Ever wondered what's really different about each of the dozens of different form apps, customer support tools, CRMs, and more? We've wondered the same at Zapier. There are dozens of reviews sites for the most popular Mac and mobile apps, but few focus on business web tools—the ones that actually matter when you're trying to find an app to simplify your work and help you make money.
Zapier supports over 500 different apps, and we often get asked what app would be the best for X, Y, and Z. Everyone knows there's a dozen apps that do X, but which one also does Y and Z? We decided to find out.
And so, over the past year, along with our detailed app roundup articles and Learning Center books, we've also published in-depth reviews of over 125 of the apps that work with Zapier. Each app review includes around 500 words on what that particular app does best, walking you through how the app works and the features that would make you want to pick this app over its competitors. There's also a list of each pricing plan, features, screenshots, and even a list of alternative apps so you can continue your exploration if that app doesn't quite seem like what you want.
They're app reviews that are focused, quick to read through, and help you easily compare the best apps in any category.
Then, if you already follow app review sites and want to be the first to know about the latest web app reviews we publish—sometimes an older app that's still interesting, othertimes a brand-new app that's just launched—be sure to subscribe to our Zapbook Reviews email update on the bottom of that page for a weekly email of the latest reviews and more.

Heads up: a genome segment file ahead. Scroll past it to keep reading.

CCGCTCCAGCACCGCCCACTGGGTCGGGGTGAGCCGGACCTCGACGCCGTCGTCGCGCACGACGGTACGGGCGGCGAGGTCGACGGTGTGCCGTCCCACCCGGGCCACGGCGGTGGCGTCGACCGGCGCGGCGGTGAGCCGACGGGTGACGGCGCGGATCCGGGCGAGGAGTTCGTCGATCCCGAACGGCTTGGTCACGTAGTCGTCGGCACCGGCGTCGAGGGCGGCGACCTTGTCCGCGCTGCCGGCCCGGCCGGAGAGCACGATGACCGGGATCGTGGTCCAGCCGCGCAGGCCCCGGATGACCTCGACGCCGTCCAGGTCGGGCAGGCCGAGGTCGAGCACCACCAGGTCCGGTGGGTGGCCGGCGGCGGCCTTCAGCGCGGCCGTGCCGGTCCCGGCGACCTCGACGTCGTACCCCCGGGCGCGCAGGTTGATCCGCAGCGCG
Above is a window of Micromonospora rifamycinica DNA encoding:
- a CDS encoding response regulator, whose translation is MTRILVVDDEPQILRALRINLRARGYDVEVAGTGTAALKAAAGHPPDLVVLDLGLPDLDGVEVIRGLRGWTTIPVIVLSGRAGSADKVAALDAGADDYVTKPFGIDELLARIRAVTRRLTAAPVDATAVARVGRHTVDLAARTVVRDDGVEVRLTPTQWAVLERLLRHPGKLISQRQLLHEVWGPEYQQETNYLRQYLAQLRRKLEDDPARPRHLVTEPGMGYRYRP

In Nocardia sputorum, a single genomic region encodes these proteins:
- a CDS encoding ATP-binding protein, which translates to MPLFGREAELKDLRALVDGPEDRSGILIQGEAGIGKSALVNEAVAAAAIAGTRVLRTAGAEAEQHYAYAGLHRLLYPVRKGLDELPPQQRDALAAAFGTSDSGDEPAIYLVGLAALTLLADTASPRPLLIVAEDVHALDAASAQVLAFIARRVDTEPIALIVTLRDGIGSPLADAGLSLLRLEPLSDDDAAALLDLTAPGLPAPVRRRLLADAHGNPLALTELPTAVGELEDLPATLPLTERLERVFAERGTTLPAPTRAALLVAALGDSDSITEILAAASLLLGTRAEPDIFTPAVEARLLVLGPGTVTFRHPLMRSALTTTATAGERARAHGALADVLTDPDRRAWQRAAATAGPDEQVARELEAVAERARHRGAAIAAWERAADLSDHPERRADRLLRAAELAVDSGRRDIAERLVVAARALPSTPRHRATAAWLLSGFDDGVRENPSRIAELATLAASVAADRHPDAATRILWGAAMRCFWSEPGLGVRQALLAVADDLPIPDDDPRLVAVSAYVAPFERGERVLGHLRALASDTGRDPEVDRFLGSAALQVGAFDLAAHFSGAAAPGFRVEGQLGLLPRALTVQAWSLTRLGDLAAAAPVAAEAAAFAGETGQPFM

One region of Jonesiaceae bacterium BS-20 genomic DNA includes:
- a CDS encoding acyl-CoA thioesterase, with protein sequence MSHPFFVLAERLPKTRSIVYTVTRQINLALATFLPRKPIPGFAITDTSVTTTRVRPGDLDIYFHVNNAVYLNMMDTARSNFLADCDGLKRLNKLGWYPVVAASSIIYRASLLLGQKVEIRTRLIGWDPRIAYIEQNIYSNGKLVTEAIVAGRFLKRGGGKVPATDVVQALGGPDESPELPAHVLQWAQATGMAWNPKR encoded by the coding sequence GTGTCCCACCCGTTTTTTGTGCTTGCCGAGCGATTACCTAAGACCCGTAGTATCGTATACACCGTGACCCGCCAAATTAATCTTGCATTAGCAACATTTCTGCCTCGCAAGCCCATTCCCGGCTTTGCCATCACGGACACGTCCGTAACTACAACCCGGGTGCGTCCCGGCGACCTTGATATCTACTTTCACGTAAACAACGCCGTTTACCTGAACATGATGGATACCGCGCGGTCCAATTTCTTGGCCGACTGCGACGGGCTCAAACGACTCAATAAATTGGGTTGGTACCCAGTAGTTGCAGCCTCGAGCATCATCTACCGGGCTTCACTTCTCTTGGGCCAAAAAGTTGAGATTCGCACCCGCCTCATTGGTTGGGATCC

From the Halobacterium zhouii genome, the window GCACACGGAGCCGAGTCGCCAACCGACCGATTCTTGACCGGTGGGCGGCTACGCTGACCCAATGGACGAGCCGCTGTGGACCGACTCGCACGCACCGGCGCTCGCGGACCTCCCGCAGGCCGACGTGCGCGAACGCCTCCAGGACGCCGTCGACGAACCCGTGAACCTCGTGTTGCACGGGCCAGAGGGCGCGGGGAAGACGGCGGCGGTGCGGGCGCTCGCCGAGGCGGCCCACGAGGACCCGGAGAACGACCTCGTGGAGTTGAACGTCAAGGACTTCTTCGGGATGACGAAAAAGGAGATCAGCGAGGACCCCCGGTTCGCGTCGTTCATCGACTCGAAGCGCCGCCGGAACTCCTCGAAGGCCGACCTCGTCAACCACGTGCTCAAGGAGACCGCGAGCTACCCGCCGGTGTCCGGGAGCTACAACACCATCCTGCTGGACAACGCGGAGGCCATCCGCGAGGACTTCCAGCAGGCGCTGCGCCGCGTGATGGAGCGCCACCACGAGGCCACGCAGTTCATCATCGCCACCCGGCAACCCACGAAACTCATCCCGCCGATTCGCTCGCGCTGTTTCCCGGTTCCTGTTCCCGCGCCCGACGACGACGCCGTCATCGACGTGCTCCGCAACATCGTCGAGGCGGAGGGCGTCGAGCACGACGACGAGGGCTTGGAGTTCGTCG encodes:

Enjoy discovering the best apps to use in your work!
Looking for a tool to help your team provide customer support? After digging into dozens of different apps and writing an in-depth review of each one, we've rounded up the 20 best customer support apps that stood above the rest. You'll find apps that are focused just one emails, great tools to build a knowledge base, and advanced support software that bring chat, social messages, feature suggests and more together into one team inbox.
I've personally used 3 of the apps (Tender, Desk, and Help Scout) between various jobs, and yet there were still enough unique things in the other support tools to make each of them worth considering.
It's another one of our massive app reviews, and just might be the thing you need if you're looking for a new tool to support your customers.
Time sure can get away from you—and the best laid plans only are successful if you actually implement them. So somehow, in the busyness of the past year, I'd managed to completely forget to go back and re-publish the articles from my now-defunct Techinch Magazine.
A screenshot in an article that I'd contributed to just reminded me of the old content in Techinch Magazine—articles I'd loved, poured time into, and then forgot about long after I'd stopped selling the magazine.